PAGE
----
Proprietary vs. Linux Git, Mesa 11.2-devel, DRI3 For R600g/RadeonSI
Written by Michael Larabel in Display Drivers on 19 December 2015. Page 1 of 5. 15 Comments

Following this week's OpenGL 4.1 R600g benchmarking with that newly-enabled OpenGL 4 support, I set out to run a larger hardware comparison on both the R600g and RadeonSI drivers as part of our year-end 2015 Linux benchmarking. In this article are tests of seven AMD Radeon graphics cards tested on the proprietary driver compared to the latest open-source driver stack -- with extra steps of enabling DRI3 rendering and also using the latest AMDGPU PowerPlay code.

The graphics cards tested for this latest open vs. closed-source driver comparison were the Radeon HD 6870, HD 6950, HD 7950, R9 285, R9 290, R7 370, and R9 Fury. On the binary blob side was Catalyst 15.9 for having official HD 6000 series support still and not seeing any real performance difference out of the Radeon Software Crimson Edition compared to what officially ships as the Ubuntu 15.10 display driver.

On the open-source driver side I was using Alex Deucher's latest AMDGPU PowerPlay kernel branch as of yesterday for allowing the best support for the new AMD Tonga and Fiji GPUs. That PowerPlay branch is based off the Linux 4.4-rc3 kernel. Also enabled was the Padoka PPA to provide Mesa 11.2-devel and LLVM 3.8 SVN as of Friday. Additionally, DRI3 (Direct Rendering Infrastructure 3) was manually enabled via the X.Org configuration for ensuring best possible performance. Last minute change: While writing this article, I decided to drop the results for the R9 285 and R9 Fury for now as it seems the re-clocking support on this PowerPlay support is currently borked or just acting very strangely. I will follow-up with some AMDGPU Fury Fiji/Tonga tests once that re-clocking issue is sorted through. Additionally, those two graphics cards on AMDGPU were only exposing OpenGL 3.0 atop this Mesa stack.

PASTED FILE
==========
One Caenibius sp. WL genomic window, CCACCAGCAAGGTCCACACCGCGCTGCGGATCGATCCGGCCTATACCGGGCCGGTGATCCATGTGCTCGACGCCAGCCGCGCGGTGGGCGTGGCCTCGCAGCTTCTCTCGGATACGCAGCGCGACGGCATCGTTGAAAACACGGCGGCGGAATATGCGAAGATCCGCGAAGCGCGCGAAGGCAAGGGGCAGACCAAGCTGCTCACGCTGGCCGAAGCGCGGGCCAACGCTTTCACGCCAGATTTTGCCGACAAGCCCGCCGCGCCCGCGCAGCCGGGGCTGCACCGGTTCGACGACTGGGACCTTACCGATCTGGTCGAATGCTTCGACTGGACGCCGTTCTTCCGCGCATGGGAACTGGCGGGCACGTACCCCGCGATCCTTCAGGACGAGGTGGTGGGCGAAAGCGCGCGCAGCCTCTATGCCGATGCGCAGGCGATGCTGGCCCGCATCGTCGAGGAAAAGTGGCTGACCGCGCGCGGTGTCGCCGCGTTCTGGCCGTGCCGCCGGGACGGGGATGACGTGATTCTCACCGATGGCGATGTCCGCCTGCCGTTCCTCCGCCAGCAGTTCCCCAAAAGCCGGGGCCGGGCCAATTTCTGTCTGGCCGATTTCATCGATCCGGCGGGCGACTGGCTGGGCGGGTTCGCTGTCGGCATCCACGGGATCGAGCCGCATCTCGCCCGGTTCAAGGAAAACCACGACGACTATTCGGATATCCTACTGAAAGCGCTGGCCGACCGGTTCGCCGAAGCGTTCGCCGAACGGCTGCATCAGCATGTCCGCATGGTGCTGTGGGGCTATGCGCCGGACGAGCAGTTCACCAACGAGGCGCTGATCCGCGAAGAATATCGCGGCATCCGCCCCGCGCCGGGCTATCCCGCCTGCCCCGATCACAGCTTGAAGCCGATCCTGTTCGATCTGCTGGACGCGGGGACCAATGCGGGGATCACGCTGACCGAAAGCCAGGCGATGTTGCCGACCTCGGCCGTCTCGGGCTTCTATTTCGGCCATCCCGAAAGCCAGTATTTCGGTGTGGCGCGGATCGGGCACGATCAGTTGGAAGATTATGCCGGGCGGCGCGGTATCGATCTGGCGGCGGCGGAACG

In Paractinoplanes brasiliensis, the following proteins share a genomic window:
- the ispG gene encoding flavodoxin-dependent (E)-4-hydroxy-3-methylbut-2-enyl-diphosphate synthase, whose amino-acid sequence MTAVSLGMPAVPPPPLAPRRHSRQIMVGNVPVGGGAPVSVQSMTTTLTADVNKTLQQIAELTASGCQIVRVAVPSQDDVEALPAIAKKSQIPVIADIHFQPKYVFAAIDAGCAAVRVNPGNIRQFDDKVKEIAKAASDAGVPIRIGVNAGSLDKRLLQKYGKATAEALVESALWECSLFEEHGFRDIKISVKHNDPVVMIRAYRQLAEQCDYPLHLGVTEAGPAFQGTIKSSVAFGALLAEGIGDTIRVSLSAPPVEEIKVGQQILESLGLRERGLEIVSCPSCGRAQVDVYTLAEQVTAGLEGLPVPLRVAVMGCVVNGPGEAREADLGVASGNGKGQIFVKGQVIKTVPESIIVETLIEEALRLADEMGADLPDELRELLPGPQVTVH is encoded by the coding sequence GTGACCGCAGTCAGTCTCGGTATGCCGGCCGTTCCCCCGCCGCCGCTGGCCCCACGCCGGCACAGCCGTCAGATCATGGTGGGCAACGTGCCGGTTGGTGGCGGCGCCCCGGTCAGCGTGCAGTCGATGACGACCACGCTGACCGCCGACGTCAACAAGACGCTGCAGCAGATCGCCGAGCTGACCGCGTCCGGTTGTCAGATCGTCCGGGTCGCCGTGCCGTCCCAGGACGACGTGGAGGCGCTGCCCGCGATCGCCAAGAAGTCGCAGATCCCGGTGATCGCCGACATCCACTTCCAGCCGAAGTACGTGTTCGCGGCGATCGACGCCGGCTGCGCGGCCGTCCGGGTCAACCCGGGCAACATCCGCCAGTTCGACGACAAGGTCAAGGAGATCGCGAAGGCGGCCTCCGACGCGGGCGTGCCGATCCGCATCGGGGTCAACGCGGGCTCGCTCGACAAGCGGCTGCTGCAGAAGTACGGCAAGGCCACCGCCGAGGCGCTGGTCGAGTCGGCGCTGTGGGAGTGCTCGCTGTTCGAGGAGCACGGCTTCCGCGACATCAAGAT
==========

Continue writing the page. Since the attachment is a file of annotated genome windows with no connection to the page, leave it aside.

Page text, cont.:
For this OpenGL comparison I first ran some Steam games and other OpenGL Linux tests at 1080p followed by some 4K results for the higher-end graphics cards. All of this benchmarking was done in a fully-automated and reproducible manner using the open-source Phoronix Test Suite benchmarking software. Now let's go see how the performance of the AMD proprietary driver compares to this very fresh open-source driver code.


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